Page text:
No Opposition Filed
After carefully considering the papers submitted and the applicable law
Claimant's motion is denied for the following reasons:
Kemorley Scott alleges in Claim Number 111371 that while he was incarcerated at
Downstate Correctional Facility (hereafter Downstate) Defendant's agents failed
to provide him with adequate medical care. [Claim Number 111371, ¶ 2].
Specifically, Claimant alleges that medical personnel failed to treat his
ringworm and genital warts, and/or commenced treatment and stopped
The claim was filed after the enactment of Court of Claims Act §11-a
requiring a filing fee of $50.00. [See Court of Claims Act §11-a(1),
effective December 7, 1999]. By Order of this Court, Claimant's filing fee was
reduced to $15.00 pursuant to Court of Claims Act §11-a (1), and Civil
Practice Law and Rules §1101(f). (October 4, 2005, Sise, P. J.).
No provisions in the Court of Claims Act concern the prosecution of actions
under poor person status. Accordingly, Article 11 of the Civil Practice Law and
Rules controls consideration of such relief. Court of Claims Act §9(9);
Wilson v State of New York, 101 Misc 2d 924 (Ct Cl 1979). Civil Practice
Law and Rules § 1101(a) allows a court to grant poor person status to a
claimant upon motion supported by ". . . an affidavit setting forth the amount
and sources of his
. . . income and listing his . . . property with its value; that he . . . is
unable to pay the costs, fees and expenses necessary to prosecute . . . the
action . . ." The motion is brought in ". . . the court in which an action is
triable, or to which an appeal has been or will be taken." [Id.].
The statute also requires that ". . . the county attorney in the county in which
the action is triable . . ." be given notice of the application, in addition to
parties to the action if an action has already been commenced. Civil Practice
Law and Rules §1101(c).
In terms of his income or resources, Claimant indicates that he has no income,
resources or property. [Affidavit in Support of Request to Proceed as Poor
Person,¶¶5, 6]. He also indicates that he does not know of any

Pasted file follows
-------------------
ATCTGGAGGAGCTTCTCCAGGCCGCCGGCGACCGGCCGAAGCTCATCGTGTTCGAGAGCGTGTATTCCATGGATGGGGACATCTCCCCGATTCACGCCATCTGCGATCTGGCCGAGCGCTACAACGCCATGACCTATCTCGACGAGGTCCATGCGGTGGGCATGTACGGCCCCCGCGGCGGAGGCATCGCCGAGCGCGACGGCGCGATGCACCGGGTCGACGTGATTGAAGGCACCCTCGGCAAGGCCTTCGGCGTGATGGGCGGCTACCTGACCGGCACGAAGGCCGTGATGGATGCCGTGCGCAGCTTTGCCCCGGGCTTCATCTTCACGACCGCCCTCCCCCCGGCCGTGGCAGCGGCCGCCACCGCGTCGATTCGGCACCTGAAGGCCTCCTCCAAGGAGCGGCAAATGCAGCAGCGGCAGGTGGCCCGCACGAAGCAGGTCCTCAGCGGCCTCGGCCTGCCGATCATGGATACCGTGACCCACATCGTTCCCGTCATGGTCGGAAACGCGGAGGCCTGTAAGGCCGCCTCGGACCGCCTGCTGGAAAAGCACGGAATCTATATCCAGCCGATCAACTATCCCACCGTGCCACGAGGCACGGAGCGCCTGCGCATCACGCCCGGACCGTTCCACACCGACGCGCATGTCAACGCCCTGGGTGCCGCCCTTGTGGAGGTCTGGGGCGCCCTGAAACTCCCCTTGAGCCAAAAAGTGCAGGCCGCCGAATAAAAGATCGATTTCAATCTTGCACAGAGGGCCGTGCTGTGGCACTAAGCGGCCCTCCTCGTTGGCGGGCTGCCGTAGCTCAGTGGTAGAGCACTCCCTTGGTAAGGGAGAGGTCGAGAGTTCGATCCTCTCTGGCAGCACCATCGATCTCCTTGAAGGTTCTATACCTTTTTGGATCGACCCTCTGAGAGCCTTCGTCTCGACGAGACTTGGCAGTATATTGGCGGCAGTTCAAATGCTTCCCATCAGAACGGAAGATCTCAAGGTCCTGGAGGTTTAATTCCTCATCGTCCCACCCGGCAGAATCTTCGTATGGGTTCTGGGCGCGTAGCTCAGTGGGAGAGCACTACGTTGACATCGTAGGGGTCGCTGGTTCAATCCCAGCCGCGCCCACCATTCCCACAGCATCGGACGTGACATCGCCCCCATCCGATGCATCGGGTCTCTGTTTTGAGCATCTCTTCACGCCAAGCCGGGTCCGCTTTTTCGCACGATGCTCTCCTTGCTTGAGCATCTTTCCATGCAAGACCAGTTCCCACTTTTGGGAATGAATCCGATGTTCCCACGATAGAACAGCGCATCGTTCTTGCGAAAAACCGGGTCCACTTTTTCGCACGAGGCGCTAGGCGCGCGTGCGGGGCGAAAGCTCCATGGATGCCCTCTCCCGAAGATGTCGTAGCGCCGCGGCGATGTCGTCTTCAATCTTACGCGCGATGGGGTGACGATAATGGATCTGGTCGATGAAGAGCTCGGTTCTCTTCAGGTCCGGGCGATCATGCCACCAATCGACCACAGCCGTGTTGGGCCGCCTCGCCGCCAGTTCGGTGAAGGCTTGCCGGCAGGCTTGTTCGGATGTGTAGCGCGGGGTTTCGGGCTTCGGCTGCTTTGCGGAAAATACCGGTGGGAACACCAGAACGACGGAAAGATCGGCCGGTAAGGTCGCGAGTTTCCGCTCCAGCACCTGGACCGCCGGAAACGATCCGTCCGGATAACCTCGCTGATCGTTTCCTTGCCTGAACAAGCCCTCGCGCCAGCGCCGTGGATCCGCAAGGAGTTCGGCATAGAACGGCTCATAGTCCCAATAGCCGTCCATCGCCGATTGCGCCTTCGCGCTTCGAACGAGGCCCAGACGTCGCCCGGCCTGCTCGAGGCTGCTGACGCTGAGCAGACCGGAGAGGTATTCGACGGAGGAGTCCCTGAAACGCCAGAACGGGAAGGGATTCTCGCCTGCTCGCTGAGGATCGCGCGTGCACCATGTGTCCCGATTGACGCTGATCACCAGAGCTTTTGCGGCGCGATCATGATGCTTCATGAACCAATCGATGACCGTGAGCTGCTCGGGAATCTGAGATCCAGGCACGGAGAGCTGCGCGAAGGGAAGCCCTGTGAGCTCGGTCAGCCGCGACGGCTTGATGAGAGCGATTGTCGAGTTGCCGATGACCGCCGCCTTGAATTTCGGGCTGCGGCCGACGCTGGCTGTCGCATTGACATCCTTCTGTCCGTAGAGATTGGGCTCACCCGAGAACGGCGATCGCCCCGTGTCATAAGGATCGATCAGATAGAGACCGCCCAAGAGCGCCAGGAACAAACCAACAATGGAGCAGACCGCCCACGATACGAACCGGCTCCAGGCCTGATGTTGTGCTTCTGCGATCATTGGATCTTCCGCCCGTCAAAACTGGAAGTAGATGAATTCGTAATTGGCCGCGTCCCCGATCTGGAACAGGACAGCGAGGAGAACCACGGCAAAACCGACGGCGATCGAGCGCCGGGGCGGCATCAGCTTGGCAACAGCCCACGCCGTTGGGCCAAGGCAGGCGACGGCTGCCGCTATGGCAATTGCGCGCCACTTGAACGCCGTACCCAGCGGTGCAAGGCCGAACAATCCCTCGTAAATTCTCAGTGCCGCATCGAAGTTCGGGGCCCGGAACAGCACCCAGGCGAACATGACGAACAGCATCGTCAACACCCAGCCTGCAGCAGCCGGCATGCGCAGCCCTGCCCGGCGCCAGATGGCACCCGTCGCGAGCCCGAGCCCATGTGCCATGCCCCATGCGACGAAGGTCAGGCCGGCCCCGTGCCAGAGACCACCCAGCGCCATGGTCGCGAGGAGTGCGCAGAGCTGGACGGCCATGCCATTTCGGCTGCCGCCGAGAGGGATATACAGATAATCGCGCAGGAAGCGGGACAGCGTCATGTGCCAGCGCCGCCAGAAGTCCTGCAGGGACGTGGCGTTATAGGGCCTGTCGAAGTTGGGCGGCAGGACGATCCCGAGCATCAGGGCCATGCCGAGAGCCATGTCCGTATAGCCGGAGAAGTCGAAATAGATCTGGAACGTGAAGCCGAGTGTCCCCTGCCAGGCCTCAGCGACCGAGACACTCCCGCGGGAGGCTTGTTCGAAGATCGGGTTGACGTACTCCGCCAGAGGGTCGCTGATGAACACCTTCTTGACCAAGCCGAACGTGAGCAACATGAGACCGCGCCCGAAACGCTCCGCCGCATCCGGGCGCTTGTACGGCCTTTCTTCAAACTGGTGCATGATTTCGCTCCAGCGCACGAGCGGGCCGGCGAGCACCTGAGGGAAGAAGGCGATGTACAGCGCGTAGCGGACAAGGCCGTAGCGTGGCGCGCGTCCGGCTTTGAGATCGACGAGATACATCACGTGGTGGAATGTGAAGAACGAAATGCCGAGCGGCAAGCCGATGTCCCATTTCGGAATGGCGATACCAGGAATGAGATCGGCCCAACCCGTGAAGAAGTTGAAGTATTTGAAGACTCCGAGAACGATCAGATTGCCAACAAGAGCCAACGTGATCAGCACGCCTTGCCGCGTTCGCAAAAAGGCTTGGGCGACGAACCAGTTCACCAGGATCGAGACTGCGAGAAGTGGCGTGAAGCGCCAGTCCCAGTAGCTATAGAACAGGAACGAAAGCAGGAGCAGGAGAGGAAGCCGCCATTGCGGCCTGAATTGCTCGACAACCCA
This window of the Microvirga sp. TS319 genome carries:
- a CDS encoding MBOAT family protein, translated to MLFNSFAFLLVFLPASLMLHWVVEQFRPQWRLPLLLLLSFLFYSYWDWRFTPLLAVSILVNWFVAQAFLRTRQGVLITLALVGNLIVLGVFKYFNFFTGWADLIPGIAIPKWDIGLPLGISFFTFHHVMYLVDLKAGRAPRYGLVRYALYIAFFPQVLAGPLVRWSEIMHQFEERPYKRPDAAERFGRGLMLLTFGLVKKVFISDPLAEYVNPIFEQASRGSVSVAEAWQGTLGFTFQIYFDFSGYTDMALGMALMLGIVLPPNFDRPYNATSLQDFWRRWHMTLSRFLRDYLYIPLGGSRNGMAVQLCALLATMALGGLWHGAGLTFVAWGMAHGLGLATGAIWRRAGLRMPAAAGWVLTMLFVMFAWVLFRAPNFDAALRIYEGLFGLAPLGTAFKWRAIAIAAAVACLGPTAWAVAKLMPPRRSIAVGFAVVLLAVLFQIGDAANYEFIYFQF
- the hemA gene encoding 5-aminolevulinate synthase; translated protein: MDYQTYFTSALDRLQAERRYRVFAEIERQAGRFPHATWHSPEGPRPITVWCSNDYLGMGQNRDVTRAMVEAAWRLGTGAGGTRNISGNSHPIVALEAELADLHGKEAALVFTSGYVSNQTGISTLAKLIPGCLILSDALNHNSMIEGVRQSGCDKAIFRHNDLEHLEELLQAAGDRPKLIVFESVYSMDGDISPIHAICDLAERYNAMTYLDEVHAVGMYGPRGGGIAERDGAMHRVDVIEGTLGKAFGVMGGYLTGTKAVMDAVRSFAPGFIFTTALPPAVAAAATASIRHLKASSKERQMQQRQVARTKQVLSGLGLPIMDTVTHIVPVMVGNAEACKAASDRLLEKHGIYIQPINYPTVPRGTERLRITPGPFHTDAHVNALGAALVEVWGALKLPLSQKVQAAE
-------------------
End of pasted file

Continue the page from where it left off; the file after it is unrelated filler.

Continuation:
attorney who is willing to represent him and asks that an attorney of suitable
experience be assigned to represent him without compensation [ibid.
The proof of service filed with the present application does not indicate that
the appropriate county attorney's office has been served. Civil Practice Law and
Rules § 1101(c); Bowman v State of New York, 229 AD2d 1024 (4th Dept
Other than the filing fee that has already been reduced, there are no fees in
the Court of Claims. As the need arises, the Court may authorize payment of a
particular item of expense upon a showing of sufficient cause, however, no such
showing has been made here. Accordingly, Claimant is not granted poor person
With respect to Claimant's application for the appointment of Counsel
[See Civil Practice Law and Rules §1102(a)], such relief is
generally not available in civil cases, and is discretionary. Matter of
Smiley, 36 NY2d 433 (1975). Courts should not routinely assign counsel
without compensation except in a "proper case" [Matter of Smiley,
supra at 441];
". . . which would include cases where indigent civil litigants face grievous
forfeiture or loss of a fundamental right." Morgenthau v Garcia, 148 Misc
2d 900,903 (Sup Ct NY County, 1990).
After carefully reviewing the Claim and the papers submitted in support of this
motion, it is denied initially on procedural grounds because Claimant did not
serve the appropriate County Attorney's Office with a copy of this application.
More substantively, the Court finds Claimant has not demonstrated that his is a
"proper case" warranting the appointment of counsel at public expense. What
Claimant has alleged is a relatively straightforward allegation of inadequate
medical treatment or ministerial neglect. It is not of sufficient complexity,
nor does it involve fundamental rights that would justify such an
Accordingly, Motion No. M-70790 is denied in its entirety.